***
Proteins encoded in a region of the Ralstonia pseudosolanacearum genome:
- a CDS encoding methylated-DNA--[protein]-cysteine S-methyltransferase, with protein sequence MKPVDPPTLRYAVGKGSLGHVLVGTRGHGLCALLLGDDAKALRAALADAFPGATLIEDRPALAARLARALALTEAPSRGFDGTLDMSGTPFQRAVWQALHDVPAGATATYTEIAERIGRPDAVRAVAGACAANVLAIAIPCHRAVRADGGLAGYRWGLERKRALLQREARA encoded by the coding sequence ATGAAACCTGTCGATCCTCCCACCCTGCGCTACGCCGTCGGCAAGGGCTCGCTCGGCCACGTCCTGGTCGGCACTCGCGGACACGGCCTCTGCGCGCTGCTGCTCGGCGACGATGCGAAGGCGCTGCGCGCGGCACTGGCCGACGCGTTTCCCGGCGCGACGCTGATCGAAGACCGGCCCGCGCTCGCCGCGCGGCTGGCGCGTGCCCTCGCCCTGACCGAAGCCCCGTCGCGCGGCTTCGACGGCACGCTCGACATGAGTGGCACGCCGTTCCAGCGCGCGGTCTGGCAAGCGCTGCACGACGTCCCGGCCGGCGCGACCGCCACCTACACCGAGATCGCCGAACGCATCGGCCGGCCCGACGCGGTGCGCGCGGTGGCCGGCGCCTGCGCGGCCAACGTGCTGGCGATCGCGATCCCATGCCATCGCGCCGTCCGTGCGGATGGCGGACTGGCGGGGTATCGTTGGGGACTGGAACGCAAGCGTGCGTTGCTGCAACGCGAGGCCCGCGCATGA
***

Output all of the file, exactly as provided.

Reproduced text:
Proteins encoded in a region of the Ralstonia pseudosolanacearum genome:
- a CDS encoding methylated-DNA--[protein]-cysteine S-methyltransferase, with protein sequence MKPVDPPTLRYAVGKGSLGHVLVGTRGHGLCALLLGDDAKALRAALADAFPGATLIEDRPALAARLARALALTEAPSRGFDGTLDMSGTPFQRAVWQALHDVPAGATATYTEIAERIGRPDAVRAVAGACAANVLAIAIPCHRAVRADGGLAGYRWGLERKRALLQREARA encoded by the coding sequence ATGAAACCTGTCGATCCTCCCACCCTGCGCTACGCCGTCGGCAAGGGCTCGCTCGGCCACGTCCTGGTCGGCACTCGCGGACACGGCCTCTGCGCGCTGCTGCTCGGCGACGATGCGAAGGCGCTGCGCGCGGCACTGGCCGACGCGTTTCCCGGCGCGACGCTGATCGAAGACCGGCCCGCGCTCGCCGCGCGGCTGGCGCGTGCCCTCGCCCTGACCGAAGCCCCGTCGCGCGGCTTCGACGGCACGCTCGACATGAGTGGCACGCCGTTCCAGCGCGCGGTCTGGCAAGCGCTGCACGACGTCCCGGCCGGCGCGACCGCCACCTACACCGAGATCGCCGAACGCATCGGCCGGCCCGACGCGGTGCGCGCGGTGGCCGGCGCCTGCGCGGCCAACGTGCTGGCGATCGCGATCCCATGCCATCGCGCCGTCCGTGCGGATGGCGGACTGGCGGGGTATCGTTGGGGACTGGAACGCAAGCGTGCGTTGCTGCAACGCGAGGCCCGCGCATGA